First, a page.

IDEAS home Printed from https://ideas.repec.org/p/fce/doctra/1724.html
   My bibliography  Save this paper

EU ETS- broken beyond repair ? An analysis based on Faster principles

Author

Listed:
  • Xavier Timbeau

    (OFCE-Sciences PO Paris, France)

  • Pawel Wiejski

    (European Affairs Programme of Sciences Po Paris)

Abstract

The EU ETS is one of the main European climate policies, covering 45 percent of EU’s greenhouse gas emissions. Its main goal is to limit emissions cost-effectively, and to trigger innovations using a strong price signal, making low-carbon technologies more competitive. While emissions reduction targets for 2020 have already been achieved, the exact role of the ETS in this success remains controversial. The assessment is crucial, as more and more countries and regions plan to adopt similar policies to achieve their targets expressed in the Intended Nationally Determined Contributions, communicated at the Paris Conference of the Parties. The EU ETS, as the longest running and largest carbon market in the world, will undoubtedly serve as a point of reference. This paper attempts to provide a comprehensive analysis of the policy. First part outlines the historical development of emission trading systems, as well as the development of the EU ETS since its inception in 2005. Second part uses FASTER principles developed by the World Bank and the OECD to perform a multi-criteria, qualitative analysis of the EU ETS in its current form. Third part concentrates on the upcoming revision for the fourth phase, evaluating whether the proposals correctly address the policy’s shortcomings. It also provides some alternative reform proposals.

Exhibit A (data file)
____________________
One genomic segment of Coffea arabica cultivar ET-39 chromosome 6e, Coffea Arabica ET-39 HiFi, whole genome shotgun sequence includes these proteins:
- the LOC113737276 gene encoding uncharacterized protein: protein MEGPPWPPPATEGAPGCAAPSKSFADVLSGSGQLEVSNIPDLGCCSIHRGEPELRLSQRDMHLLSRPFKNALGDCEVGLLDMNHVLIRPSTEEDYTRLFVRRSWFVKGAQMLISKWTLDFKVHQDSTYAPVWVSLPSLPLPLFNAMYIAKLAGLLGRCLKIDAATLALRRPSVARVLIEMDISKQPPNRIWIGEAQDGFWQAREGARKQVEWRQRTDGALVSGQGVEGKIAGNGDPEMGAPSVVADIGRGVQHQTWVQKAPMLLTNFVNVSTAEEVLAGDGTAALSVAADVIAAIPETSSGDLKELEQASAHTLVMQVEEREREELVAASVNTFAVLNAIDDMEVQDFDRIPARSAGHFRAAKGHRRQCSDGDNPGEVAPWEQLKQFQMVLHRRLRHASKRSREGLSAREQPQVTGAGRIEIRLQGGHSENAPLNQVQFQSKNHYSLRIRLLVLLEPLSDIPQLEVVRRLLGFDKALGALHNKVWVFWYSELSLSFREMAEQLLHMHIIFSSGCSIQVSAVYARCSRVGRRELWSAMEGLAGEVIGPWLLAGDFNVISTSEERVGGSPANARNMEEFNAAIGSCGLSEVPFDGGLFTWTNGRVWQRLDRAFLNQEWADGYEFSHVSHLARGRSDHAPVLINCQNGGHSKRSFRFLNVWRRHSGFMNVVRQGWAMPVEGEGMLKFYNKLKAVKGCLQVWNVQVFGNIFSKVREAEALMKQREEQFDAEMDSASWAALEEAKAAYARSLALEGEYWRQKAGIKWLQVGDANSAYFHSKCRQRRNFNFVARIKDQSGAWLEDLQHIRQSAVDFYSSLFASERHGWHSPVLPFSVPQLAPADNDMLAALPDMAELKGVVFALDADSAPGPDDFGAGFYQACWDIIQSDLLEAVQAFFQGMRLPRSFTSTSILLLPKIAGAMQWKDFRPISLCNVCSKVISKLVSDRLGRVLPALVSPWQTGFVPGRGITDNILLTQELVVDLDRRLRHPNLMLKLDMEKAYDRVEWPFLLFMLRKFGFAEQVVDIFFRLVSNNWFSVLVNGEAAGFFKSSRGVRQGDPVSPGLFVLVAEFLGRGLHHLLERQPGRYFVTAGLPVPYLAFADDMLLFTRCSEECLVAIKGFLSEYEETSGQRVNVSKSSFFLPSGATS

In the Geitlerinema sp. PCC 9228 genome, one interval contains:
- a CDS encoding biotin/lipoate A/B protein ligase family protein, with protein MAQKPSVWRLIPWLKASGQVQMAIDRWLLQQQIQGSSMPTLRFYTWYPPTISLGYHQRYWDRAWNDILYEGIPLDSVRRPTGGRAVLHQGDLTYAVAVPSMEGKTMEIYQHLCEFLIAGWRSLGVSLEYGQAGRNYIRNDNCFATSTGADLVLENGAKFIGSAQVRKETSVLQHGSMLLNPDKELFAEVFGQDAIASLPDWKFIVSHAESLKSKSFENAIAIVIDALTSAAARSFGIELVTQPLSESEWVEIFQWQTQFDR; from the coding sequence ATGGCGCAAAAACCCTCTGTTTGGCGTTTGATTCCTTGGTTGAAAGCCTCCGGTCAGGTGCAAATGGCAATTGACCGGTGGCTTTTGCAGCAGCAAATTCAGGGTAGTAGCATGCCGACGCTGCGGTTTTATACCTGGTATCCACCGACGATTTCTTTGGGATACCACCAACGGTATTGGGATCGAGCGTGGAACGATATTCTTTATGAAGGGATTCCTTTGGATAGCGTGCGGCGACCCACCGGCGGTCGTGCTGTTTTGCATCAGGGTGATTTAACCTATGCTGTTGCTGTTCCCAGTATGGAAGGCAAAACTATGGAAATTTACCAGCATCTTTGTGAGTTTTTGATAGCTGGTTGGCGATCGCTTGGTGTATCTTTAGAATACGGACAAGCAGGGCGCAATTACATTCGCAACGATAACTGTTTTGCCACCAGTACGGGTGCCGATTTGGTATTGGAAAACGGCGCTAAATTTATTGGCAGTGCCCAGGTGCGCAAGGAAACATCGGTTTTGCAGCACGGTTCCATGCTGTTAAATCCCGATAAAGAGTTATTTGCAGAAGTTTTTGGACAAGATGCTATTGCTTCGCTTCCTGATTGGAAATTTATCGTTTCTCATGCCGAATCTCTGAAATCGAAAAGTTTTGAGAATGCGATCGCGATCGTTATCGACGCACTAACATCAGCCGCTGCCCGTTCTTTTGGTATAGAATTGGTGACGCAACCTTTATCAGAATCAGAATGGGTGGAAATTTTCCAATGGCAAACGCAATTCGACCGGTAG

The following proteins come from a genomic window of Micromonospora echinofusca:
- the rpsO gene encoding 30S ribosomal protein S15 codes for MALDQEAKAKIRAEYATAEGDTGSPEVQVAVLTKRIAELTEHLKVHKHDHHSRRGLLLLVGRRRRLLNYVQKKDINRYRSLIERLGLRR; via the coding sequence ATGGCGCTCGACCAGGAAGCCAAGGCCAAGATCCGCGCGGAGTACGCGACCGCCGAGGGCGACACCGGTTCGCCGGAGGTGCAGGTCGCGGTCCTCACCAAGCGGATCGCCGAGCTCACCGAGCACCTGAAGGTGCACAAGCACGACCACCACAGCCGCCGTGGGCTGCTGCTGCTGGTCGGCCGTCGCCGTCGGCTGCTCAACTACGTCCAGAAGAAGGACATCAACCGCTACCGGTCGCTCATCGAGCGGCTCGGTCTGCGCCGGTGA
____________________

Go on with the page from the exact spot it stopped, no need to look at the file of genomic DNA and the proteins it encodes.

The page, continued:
Suggested Citation

  • Xavier Timbeau & Pawel Wiejski, 2017. "EU ETS- broken beyond repair ? An analysis based on Faster principles," Documents de Travail de l'OFCE 2017-24, Observatoire Francais des Conjonctures Economiques (OFCE).
  • Handle: RePEc:fce:doctra:1724
    as

    Download full text from publisher

    File URL: http://www.ofce.sciences-po.fr/pdf/dtravail/WP2017-24.pdf
    Download Restriction: no

    Other versions of this item:

    References listed on IDEAS

    as
    1. de Perthuis, Christian & Trotignon, Raphael, 2014. "Governance of CO2 markets: Lessons from the EU ETS," Energy Policy, Elsevier, vol. 75(C), pages 100-106.
    2. Jon Birger Skjærseth & Jørgen Wettestad, 2009. "The Origin, Evolution and Consequences of the EU Emissions Trading System," Global Environmental Politics, MIT Press, vol. 9(2), pages 101-122, May.
    3. Laing, Timothy & Sato, Misato & Grubb, Michael & Comberti, Claudia, 2014. "The effects and side-effects of the EU emissions trading scheme," LSE Research Online Documents on Economics 56790, London School of Economics and Political Science, LSE Library.